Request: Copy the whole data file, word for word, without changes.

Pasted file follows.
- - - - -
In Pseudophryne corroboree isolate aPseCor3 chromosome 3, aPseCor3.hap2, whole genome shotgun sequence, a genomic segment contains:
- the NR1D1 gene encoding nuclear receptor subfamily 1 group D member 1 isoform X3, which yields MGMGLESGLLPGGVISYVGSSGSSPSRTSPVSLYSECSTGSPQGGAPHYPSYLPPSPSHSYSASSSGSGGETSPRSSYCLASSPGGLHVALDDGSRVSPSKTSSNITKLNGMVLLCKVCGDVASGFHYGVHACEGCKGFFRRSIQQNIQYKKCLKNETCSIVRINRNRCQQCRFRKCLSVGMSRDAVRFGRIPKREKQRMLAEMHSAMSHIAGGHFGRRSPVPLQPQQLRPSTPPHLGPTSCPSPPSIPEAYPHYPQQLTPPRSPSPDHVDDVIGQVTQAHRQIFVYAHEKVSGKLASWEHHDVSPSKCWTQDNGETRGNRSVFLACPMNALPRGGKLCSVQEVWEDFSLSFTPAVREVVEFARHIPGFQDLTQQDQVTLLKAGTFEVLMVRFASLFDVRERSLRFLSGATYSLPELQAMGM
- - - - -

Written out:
In Pseudophryne corroboree isolate aPseCor3 chromosome 3, aPseCor3.hap2, whole genome shotgun sequence, a genomic segment contains:
- the NR1D1 gene encoding nuclear receptor subfamily 1 group D member 1 isoform X3, which yields MGMGLESGLLPGGVISYVGSSGSSPSRTSPVSLYSECSTGSPQGGAPHYPSYLPPSPSHSYSASSSGSGGETSPRSSYCLASSPGGLHVALDDGSRVSPSKTSSNITKLNGMVLLCKVCGDVASGFHYGVHACEGCKGFFRRSIQQNIQYKKCLKNETCSIVRINRNRCQQCRFRKCLSVGMSRDAVRFGRIPKREKQRMLAEMHSAMSHIAGGHFGRRSPVPLQPQQLRPSTPPHLGPTSCPSPPSIPEAYPHYPQQLTPPRSPSPDHVDDVIGQVTQAHRQIFVYAHEKVSGKLASWEHHDVSPSKCWTQDNGETRGNRSVFLACPMNALPRGGKLCSVQEVWEDFSLSFTPAVREVVEFARHIPGFQDLTQQDQVTLLKAGTFEVLMVRFASLFDVRERSLRFLSGATYSLPELQAMGM